File clerks maintain electronic or paper records. They enter and retrieve data, organize records, and file documents. In organizations with electronic filing systems, file clerks scan and upload documents.

Hotel, motel, and resort desk clerks, also called front desk clerks, provide customer service to guests at the establishment’s front desk. They check guests in and out, assign rooms, and process payments. They also keep occupancy records; take, confirm, or change room reservations; and provide information on the hotel’s policies and services. In addition, front desk clerks answer phone calls, take and deliver messages for guests, and handle guests’ requests and complaints. For example, when guests report problems in their rooms, clerks coordinate with maintenance staff to resolve the issue.

Human resources assistants provide administrative support to human resources managers. They maintain personnel records on employees, including their addresses, employment history, and performance evaluations. They may post information about job openings and compile candidates’ résumés for review.

Interviewers conduct interviews over the phone, in person, through mail, or online. They use the information to complete forms, applications, or questionnaires for market research surveys, census forms, and medical histories. Interviewers typically follow set procedures and questionnaires to obtain specific information.

License clerks process applications for licenses and permits, administer tests, and collect application fees. They determine if applicants are qualified to receive particular licenses or if additional documentation needs to be submitted. They also maintain records of applications received and licenses issued.

Municipal clerks provide administrative support for town or city governments by maintaining government records. They record, maintain, and distribute minutes of town or city council meetings to local officials and staff and help prepare for elections. They may also answer requests for information from local, state, and federal officials and the public.

Order clerks receive orders from customers and process payments. For example, they may enter customer information, such as addresses and payment methods, into the order entry system. They also answer questions about prices and shipping.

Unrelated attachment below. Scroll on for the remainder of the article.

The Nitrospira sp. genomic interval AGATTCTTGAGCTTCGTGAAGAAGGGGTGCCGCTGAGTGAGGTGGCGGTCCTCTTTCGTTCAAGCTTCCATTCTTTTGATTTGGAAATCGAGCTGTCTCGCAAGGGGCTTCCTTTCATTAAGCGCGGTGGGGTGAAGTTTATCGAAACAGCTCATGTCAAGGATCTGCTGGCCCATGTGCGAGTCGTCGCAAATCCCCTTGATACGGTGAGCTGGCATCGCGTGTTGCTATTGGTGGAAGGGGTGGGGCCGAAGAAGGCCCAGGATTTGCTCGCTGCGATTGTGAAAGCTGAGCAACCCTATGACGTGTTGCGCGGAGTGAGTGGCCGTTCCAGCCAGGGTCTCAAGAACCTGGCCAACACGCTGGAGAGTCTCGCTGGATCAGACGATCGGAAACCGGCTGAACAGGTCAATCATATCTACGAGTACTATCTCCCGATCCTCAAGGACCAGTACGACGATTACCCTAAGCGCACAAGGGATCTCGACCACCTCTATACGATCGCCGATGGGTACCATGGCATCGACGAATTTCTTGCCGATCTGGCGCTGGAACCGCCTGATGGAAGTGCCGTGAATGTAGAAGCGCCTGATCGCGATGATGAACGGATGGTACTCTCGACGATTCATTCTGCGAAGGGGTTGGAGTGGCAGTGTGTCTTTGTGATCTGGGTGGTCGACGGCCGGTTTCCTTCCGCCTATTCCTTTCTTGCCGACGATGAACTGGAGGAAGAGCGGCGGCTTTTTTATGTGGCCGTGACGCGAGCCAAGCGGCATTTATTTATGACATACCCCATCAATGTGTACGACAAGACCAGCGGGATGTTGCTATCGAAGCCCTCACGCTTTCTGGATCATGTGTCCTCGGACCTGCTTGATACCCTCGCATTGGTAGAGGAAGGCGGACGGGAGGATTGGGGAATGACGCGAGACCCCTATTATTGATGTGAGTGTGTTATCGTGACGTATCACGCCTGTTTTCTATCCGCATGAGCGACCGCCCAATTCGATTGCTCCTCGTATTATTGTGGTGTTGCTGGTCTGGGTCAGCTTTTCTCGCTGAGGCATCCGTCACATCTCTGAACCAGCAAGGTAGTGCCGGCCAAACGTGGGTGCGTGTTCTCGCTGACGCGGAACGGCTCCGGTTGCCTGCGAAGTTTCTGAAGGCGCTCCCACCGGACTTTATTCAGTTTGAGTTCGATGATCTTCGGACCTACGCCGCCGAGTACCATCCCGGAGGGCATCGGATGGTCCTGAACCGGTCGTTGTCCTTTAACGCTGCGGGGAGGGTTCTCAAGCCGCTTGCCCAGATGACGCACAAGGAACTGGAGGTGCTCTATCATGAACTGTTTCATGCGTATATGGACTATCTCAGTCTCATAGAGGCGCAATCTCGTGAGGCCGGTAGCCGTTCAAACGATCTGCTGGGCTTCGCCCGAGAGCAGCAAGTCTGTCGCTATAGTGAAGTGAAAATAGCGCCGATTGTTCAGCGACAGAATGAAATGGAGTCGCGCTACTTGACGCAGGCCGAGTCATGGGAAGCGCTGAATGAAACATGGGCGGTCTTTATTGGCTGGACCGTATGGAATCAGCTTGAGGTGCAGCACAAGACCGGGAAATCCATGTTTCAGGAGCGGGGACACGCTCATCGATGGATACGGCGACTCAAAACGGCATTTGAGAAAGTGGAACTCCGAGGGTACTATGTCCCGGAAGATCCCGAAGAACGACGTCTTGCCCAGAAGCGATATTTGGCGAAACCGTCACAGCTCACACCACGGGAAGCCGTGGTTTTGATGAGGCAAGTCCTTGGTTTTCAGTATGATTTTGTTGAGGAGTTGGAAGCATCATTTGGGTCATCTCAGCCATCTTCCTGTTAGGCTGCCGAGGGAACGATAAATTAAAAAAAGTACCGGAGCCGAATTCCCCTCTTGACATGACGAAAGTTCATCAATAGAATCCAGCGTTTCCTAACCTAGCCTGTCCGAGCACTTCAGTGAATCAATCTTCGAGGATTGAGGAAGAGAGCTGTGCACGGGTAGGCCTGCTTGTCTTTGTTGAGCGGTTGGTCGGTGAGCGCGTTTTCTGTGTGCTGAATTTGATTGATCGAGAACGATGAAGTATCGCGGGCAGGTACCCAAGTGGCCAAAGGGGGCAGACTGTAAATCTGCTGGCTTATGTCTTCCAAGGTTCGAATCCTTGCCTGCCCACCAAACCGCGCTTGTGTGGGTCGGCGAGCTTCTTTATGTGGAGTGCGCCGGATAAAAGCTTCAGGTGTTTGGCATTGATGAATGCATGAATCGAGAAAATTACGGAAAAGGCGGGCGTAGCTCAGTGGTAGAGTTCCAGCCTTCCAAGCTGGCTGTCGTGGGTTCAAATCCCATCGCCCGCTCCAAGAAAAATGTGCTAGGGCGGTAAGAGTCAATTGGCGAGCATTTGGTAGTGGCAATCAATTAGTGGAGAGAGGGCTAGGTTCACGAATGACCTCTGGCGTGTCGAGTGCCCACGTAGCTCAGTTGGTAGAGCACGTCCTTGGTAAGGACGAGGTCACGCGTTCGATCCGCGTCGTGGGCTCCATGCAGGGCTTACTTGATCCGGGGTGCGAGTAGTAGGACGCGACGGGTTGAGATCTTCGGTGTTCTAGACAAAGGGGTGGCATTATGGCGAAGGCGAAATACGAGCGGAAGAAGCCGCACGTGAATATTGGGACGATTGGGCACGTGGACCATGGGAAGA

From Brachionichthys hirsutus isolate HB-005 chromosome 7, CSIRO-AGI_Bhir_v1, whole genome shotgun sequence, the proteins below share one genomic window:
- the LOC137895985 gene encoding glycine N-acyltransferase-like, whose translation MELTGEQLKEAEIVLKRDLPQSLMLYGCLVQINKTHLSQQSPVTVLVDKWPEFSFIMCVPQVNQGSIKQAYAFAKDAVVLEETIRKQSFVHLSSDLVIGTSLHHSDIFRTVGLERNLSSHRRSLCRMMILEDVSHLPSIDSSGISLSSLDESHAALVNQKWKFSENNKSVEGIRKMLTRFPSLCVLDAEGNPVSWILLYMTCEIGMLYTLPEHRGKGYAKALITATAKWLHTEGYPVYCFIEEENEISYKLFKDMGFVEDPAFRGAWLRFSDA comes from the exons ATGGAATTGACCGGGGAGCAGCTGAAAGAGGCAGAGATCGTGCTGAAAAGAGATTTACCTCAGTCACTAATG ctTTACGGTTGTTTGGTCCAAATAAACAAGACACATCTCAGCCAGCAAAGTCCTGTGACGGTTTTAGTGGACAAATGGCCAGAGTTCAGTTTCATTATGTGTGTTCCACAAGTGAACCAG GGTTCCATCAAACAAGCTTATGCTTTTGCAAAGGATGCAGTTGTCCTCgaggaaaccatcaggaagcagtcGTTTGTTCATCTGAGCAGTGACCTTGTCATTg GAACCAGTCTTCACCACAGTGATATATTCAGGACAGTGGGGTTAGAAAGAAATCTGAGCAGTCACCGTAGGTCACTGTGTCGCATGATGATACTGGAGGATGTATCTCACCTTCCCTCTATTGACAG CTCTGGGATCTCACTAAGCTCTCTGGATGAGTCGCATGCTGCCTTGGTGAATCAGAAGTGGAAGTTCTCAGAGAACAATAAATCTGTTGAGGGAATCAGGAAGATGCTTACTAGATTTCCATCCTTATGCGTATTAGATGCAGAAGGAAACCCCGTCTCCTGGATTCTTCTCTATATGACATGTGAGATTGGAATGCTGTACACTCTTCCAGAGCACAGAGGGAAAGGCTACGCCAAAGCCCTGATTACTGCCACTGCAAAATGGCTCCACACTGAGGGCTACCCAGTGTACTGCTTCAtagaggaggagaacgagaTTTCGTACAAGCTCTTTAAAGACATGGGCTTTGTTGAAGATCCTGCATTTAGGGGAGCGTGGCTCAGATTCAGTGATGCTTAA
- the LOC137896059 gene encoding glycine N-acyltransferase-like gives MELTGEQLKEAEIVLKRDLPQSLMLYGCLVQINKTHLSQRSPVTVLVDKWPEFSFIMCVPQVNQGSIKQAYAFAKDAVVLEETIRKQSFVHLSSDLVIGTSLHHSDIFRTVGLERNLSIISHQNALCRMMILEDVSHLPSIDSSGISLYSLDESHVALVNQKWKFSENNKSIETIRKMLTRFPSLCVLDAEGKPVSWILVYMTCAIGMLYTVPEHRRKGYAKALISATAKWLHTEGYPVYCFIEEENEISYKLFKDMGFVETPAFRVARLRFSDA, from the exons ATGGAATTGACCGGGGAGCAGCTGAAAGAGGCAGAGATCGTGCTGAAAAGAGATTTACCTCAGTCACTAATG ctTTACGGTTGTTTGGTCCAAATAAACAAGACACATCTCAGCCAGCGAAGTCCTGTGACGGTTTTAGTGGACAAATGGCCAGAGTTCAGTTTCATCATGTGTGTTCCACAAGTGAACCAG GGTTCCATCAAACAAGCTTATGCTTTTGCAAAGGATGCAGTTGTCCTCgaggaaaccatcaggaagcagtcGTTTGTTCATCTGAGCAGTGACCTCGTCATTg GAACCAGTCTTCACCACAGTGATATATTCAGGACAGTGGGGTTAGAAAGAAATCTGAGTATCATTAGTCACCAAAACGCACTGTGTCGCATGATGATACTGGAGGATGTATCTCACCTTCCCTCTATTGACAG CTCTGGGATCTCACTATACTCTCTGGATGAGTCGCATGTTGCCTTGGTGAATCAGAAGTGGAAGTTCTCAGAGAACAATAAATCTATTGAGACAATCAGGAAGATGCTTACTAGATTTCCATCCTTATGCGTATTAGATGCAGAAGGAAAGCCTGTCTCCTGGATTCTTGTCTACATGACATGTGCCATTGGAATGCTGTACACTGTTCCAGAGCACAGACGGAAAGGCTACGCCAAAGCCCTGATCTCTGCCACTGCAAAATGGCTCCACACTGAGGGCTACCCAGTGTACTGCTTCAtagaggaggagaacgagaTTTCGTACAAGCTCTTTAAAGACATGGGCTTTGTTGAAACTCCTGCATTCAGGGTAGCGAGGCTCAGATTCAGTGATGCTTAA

Reservation and transportation ticket agents and travel clerks take and confirm passengers’ reservations for hotels and transportation. They also sell and issue tickets and answer questions about itineraries, rates, and package tours. Ticket agents who work at airports and railroads also check bags and issue boarding passes to passengers.

Personality and skills
Personality and skills

Can you see yourself in the ranks of order clerks? Here are the skills and traits that could lead to success.

Communication skills
Information clerks must be able to explain policies and procedures clearly to customers and the public.
Integrity
Information clerks, particularly human resources assistants, have access to confidential information. They must be trusted to adhere to the applicable confidentiality and privacy rules governing the dissemination of this information.
Interpersonal skills
Information clerks who work with the public and customers must understand and communicate information effectively in order to establish positive relationships.
Organizational skills
Information clerks must be able to retrieve files and other important information quickly and efficiently.
Trends in employment
Salary trends
Distribution and trends: Salaries for order clerks
Choose actual dollars or inflation-adjusted dollars to view
Adjusted for inflation
Historic dollars

In 2018, the median (middle) for 79% of all other jobs were higher than the median (middle) salary for order clerks. This graphic shows how the salary distribution (adjusted for inflation) has changed for this job over recent years. The gray line, as a comparison, shows the median salary of all US workers.

This job's median $33KAll jobs' median $39K$33K$38K200420052006200720082009201020112012201320142015201620172018$0$10K$20K$30K$40K$50K
Projected versus actual employment
Exploring actual employment trends versus projected trends

Currently, jobs for order clerks are anticipated to shrink by 2%. over the next decade; 83% of jobs are projected to grow more.

The projected employment for order clerks is the best guess created by talented economists and statisticians at the Bureau of Labor Statistics (BLS). However, as you look through several careers you'll notice that the projections are heavily influenced by past performance and may miss current trends. No one can tell the future, and as new information and better techniques are developed, actual counts and future projections may change. Here's a glimpse at the actual counts versus the projections over time.